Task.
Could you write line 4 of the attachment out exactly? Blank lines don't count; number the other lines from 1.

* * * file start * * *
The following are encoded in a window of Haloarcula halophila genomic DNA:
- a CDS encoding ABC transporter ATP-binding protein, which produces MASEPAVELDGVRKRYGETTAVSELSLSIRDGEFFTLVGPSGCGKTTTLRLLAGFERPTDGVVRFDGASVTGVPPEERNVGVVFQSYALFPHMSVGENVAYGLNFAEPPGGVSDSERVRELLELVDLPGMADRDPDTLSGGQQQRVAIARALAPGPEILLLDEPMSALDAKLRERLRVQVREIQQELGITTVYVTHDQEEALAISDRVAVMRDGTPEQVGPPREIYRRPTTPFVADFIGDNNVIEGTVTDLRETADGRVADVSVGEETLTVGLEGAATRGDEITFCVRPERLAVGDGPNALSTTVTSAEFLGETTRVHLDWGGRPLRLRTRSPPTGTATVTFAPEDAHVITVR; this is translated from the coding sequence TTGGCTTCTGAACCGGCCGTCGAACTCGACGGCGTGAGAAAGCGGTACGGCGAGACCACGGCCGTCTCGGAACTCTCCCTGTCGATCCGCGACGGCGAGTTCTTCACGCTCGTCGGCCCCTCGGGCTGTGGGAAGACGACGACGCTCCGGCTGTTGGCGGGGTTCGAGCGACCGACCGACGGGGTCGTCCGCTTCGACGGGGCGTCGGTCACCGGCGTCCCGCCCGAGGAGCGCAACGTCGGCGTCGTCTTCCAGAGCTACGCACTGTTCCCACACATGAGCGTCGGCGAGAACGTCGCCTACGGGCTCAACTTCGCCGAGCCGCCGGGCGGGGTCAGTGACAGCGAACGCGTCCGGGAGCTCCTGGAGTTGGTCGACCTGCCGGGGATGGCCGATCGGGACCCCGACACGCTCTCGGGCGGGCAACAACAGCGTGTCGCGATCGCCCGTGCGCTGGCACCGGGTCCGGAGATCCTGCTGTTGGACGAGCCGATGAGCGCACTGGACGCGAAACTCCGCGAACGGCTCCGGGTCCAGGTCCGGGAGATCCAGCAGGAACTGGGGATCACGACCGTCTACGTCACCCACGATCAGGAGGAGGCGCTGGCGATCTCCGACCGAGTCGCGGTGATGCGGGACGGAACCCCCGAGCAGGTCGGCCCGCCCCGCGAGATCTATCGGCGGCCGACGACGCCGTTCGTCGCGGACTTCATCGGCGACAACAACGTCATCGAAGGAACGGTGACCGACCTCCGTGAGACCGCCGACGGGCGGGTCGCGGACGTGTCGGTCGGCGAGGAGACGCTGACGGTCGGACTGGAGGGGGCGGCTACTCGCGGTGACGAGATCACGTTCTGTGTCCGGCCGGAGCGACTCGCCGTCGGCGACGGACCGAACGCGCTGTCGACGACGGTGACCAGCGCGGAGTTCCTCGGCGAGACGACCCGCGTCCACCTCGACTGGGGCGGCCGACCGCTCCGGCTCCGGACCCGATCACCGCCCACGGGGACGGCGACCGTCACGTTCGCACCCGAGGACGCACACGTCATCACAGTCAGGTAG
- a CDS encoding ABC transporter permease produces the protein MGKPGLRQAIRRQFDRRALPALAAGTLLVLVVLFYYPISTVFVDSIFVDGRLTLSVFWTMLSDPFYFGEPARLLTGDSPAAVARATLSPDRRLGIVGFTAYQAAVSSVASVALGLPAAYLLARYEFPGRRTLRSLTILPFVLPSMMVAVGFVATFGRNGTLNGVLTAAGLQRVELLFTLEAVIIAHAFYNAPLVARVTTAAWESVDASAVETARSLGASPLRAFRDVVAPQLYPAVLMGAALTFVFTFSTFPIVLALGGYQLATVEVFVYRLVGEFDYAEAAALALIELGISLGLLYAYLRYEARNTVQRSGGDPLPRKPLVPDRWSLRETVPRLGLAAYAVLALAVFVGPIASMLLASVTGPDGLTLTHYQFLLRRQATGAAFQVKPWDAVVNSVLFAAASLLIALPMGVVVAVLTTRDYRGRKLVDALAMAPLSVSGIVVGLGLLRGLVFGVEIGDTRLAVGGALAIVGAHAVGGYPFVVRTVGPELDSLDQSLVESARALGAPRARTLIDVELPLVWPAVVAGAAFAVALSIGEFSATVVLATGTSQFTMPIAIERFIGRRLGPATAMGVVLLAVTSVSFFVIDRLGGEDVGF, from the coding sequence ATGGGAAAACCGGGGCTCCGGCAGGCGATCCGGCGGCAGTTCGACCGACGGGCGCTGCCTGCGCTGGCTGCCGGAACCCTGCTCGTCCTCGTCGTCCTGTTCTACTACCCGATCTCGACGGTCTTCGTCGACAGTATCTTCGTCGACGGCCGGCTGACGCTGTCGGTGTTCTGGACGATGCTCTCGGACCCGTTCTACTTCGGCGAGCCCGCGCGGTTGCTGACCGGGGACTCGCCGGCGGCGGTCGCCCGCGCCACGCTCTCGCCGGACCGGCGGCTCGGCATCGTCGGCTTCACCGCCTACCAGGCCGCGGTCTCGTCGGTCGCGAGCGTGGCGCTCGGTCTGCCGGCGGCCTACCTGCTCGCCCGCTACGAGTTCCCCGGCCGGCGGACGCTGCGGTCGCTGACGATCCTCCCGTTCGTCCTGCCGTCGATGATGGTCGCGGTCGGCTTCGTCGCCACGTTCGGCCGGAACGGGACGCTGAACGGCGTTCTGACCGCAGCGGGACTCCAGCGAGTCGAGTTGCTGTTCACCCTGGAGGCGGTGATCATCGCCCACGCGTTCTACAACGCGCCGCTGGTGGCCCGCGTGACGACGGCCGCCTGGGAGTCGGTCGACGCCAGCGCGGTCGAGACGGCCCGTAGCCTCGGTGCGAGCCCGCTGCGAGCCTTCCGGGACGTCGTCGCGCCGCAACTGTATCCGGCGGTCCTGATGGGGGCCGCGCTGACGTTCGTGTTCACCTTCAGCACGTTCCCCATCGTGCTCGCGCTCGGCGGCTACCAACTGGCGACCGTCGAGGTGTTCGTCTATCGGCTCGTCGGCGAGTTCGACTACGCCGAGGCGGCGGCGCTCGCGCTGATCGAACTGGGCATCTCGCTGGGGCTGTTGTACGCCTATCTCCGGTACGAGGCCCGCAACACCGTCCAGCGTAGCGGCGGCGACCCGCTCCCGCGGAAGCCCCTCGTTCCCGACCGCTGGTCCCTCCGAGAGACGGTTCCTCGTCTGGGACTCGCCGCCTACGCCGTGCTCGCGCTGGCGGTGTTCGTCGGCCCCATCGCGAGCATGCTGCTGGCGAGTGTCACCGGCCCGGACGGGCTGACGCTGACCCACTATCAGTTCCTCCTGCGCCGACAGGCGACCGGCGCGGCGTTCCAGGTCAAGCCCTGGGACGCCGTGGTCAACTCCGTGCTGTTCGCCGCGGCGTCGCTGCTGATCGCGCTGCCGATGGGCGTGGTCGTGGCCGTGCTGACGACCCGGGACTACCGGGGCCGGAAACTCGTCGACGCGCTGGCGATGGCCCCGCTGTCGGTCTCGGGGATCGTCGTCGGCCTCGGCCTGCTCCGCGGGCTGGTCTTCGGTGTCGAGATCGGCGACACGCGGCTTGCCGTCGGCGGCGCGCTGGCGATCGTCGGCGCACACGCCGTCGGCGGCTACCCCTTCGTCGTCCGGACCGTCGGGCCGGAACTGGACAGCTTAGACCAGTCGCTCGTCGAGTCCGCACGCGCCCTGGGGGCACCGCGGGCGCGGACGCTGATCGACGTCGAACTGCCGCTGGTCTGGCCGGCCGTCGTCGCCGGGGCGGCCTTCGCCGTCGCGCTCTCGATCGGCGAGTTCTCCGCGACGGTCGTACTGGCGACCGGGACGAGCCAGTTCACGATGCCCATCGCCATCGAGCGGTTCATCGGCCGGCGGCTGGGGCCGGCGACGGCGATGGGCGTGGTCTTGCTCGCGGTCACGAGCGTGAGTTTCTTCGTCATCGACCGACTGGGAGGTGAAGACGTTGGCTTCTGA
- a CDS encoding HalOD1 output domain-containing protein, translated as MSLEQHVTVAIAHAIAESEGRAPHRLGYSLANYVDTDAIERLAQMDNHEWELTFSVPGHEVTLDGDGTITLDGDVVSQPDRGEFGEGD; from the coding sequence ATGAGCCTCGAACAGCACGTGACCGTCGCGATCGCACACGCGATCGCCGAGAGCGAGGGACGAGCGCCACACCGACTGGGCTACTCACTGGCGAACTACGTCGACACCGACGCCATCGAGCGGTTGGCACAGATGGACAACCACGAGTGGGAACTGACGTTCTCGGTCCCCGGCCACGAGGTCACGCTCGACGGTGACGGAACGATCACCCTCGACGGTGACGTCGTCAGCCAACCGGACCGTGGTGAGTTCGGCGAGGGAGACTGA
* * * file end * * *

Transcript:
- a CDS encoding HalOD1 output domain-containing protein, translated as MSLEQHVTVAIAHAIAESEGRAPHRLGYSLANYVDTDAIERLAQMDNHEWELTFSVPGHEVTLDGDGTITLDGDVVSQPDRGEFGEGD; from the coding sequence ATGAGCCTCGAACAGCACGTGACCGTCGCGATCGCACACGCGATCGCCGAGAGCGAGGGACGAGCGCCACACCGACTGGGCTACTCACTGGCGAACTACGTCGACACCGACGCCATCGAGCGGTTGGCACAGATGGACAACCACGAGTGGGAACTGACGTTCTCGGTCCCCGGCCACGAGGTCACGCTCGACGGTGACGGAACGATCACCCTCGACGGTGACGTCGTCAGCCAACCGGACCGTGGTGAGTTCGGCGAGGGAGACTGA